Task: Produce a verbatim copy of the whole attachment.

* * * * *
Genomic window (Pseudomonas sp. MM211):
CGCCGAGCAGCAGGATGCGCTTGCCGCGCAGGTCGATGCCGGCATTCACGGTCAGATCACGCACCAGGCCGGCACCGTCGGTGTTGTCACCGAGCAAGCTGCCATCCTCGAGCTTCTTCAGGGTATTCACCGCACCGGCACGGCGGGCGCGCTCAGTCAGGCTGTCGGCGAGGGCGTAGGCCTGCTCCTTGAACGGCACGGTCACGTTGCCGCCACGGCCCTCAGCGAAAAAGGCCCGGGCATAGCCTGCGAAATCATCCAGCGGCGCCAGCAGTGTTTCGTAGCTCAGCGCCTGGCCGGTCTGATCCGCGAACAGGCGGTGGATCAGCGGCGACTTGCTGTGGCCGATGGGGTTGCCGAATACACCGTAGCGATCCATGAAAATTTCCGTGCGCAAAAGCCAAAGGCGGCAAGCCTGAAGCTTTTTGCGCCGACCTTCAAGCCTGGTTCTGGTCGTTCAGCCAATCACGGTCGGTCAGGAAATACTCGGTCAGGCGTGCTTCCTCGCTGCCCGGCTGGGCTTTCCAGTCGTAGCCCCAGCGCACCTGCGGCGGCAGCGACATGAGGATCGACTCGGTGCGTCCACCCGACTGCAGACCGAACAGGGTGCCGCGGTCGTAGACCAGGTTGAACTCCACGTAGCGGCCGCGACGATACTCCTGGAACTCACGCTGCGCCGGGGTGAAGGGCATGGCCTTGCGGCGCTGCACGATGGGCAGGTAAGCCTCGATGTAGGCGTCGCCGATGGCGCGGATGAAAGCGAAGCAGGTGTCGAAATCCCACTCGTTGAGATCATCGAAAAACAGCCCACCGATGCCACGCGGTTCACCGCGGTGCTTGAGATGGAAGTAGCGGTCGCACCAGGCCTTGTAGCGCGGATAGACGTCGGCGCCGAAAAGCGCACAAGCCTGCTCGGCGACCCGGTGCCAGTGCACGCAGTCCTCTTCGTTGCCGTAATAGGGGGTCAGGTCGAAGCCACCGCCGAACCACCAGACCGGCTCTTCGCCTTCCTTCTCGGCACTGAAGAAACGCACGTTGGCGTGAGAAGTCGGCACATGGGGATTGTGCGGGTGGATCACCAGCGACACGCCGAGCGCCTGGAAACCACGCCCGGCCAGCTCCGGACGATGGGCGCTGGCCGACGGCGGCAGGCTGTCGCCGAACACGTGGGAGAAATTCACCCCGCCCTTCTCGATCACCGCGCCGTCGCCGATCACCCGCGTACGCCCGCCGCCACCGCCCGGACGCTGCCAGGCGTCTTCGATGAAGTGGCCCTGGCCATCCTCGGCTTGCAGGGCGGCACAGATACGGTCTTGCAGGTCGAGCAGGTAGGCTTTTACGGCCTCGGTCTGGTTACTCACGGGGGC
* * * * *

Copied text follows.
Genomic window (Pseudomonas sp. MM211):
CGCCGAGCAGCAGGATGCGCTTGCCGCGCAGGTCGATGCCGGCATTCACGGTCAGATCACGCACCAGGCCGGCACCGTCGGTGTTGTCACCGAGCAAGCTGCCATCCTCGAGCTTCTTCAGGGTATTCACCGCACCGGCACGGCGGGCGCGCTCAGTCAGGCTGTCGGCGAGGGCGTAGGCCTGCTCCTTGAACGGCACGGTCACGTTGCCGCCACGGCCCTCAGCGAAAAAGGCCCGGGCATAGCCTGCGAAATCATCCAGCGGCGCCAGCAGTGTTTCGTAGCTCAGCGCCTGGCCGGTCTGATCCGCGAACAGGCGGTGGATCAGCGGCGACTTGCTGTGGCCGATGGGGTTGCCGAATACACCGTAGCGATCCATGAAAATTTCCGTGCGCAAAAGCCAAAGGCGGCAAGCCTGAAGCTTTTTGCGCCGACCTTCAAGCCTGGTTCTGGTCGTTCAGCCAATCACGGTCGGTCAGGAAATACTCGGTCAGGCGTGCTTCCTCGCTGCCCGGCTGGGCTTTCCAGTCGTAGCCCCAGCGCACCTGCGGCGGCAGCGACATGAGGATCGACTCGGTGCGTCCACCCGACTGCAGACCGAACAGGGTGCCGCGGTCGTAGACCAGGTTGAACTCCACGTAGCGGCCGCGACGATACTCCTGGAACTCACGCTGCGCCGGGGTGAAGGGCATGGCCTTGCGGCGCTGCACGATGGGCAGGTAAGCCTCGATGTAGGCGTCGCCGATGGCGCGGATGAAAGCGAAGCAGGTGTCGAAATCCCACTCGTTGAGATCATCGAAAAACAGCCCACCGATGCCACGCGGTTCACCGCGGTGCTTGAGATGGAAGTAGCGGTCGCACCAGGCCTTGTAGCGCGGATAGACGTCGGCGCCGAAAAGCGCACAAGCCTGCTCGGCGACCCGGTGCCAGTGCACGCAGTCCTCTTCGTTGCCGTAATAGGGGGTCAGGTCGAAGCCACCGCCGAACCACCAGACCGGCTCTTCGCCTTCCTTCTCGGCACTGAAGAAACGCACGTTGGCGTGAGAAGTCGGCACATGGGGATTGTGCGGGTGGATCACCAGCGACACGCCGAGCGCCTGGAAACCACGCCCGGCCAGCTCCGGACGATGGGCGCTGGCCGACGGCGGCAGGCTGTCGCCGAACACGTGGGAGAAATTCACCCCGCCCTTCTCGATCACCGCGCCGTCGCCGATCACCCGCGTACGCCCGCCGCCACCGCCCGGACGCTGCCAGGCGTCTTCGATGAAGTGGCCCTGGCCATCCTCGGCTTGCAGGGCGGCACAGATACGGTCTTGCAGGTCGAGCAGGTAGGCTTTTACGGCCTCGGTCTGGTTACTCACGGGGGC